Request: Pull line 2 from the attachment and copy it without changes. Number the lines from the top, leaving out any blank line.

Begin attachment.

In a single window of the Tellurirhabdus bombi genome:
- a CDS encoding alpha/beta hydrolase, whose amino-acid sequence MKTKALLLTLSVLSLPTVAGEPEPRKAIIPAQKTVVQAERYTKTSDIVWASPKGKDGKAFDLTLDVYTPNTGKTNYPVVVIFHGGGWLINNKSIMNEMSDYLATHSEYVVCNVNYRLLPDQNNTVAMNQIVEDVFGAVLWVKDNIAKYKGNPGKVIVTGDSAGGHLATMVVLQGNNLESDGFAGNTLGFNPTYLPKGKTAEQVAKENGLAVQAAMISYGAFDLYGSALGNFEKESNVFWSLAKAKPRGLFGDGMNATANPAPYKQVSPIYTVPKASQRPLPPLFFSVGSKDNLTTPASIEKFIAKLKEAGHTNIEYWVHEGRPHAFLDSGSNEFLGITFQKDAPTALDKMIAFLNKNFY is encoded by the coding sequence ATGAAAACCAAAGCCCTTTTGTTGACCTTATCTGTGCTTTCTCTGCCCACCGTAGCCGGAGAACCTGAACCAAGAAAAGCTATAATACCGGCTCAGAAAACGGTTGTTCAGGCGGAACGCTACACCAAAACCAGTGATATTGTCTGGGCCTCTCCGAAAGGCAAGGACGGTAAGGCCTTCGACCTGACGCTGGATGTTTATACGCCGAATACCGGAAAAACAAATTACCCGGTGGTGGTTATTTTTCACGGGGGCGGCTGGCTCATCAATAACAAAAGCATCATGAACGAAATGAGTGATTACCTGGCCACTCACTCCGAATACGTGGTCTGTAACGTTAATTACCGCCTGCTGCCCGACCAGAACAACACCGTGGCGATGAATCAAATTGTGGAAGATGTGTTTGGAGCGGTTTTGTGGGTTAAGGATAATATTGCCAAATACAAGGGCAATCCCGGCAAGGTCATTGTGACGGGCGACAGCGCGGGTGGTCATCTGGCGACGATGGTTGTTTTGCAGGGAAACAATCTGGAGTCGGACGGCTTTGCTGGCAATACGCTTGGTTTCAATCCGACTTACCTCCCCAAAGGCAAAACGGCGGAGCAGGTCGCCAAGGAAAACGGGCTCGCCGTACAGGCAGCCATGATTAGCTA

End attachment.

- a CDS encoding alpha/beta hydrolase, whose amino-acid sequence MKTKALLLTLSVLSLPTVAGEPEPRKAIIPAQKTVVQAERYTKTSDIVWASPKGKDGKAFDLTLDVYTPNTGKTNYPVVVIFHGGGWLINNKSIMNEMSDYLATHSEYVVCNVNYRLLPDQNNTVAMNQIVEDVFGAVLWVKDNIAKYKGNPGKVIVTGDSAGGHLATMVVLQGNNLESDGFAGNTLGFNPTYLPKGKTAEQVAKENGLAVQAAMISYGAFDLYGSALGNFEKESNVFWSLAKAKPRGLFGDGMNATANPAPYKQVSPIYTVPKASQRPLPPLFFSVGSKDNLTTPASIEKFIAKLKEAGHTNIEYWVHEGRPHAFLDSGSNEFLGITFQKDAPTALDKMIAFLNKNFY is encoded by the coding sequence ATGAAAACCAAAGCCCTTTTGTTGACCTTATCTGTGCTTTCTCTGCCCACCGTAGCCGGAGAACCTGAACCAAGAAAAGCTATAATACCGGCTCAGAAAACGGTTGTTCAGGCGGAACGCTACACCAAAACCAGTGATATTGTCTGGGCCTCTCCGAAAGGCAAGGACGGTAAGGCCTTCGACCTGACGCTGGATGTTTATACGCCGAATACCGGAAAAACAAATTACCCGGTGGTGGTTATTTTTCACGGGGGCGGCTGGCTCATCAATAACAAAAGCATCATGAACGAAATGAGTGATTACCTGGCCACTCACTCCGAATACGTGGTCTGTAACGTTAATTACCGCCTGCTGCCCGACCAGAACAACACCGTGGCGATGAATCAAATTGTGGAAGATGTGTTTGGAGCGGTTTTGTGGGTTAAGGATAATATTGCCAAATACAAGGGCAATCCCGGCAAGGTCATTGTGACGGGCGACAGCGCGGGTGGTCATCTGGCGACGATGGTTGTTTTGCAGGGAAACAATCTGGAGTCGGACGGCTTTGCTGGCAATACGCTTGGTTTCAATCCGACTTACCTCCCCAAAGGCAAAACGGCGGAGCAGGTCGCCAAGGAAAACGGGCTCGCCGTACAGGCAGCCATGATTAGCTA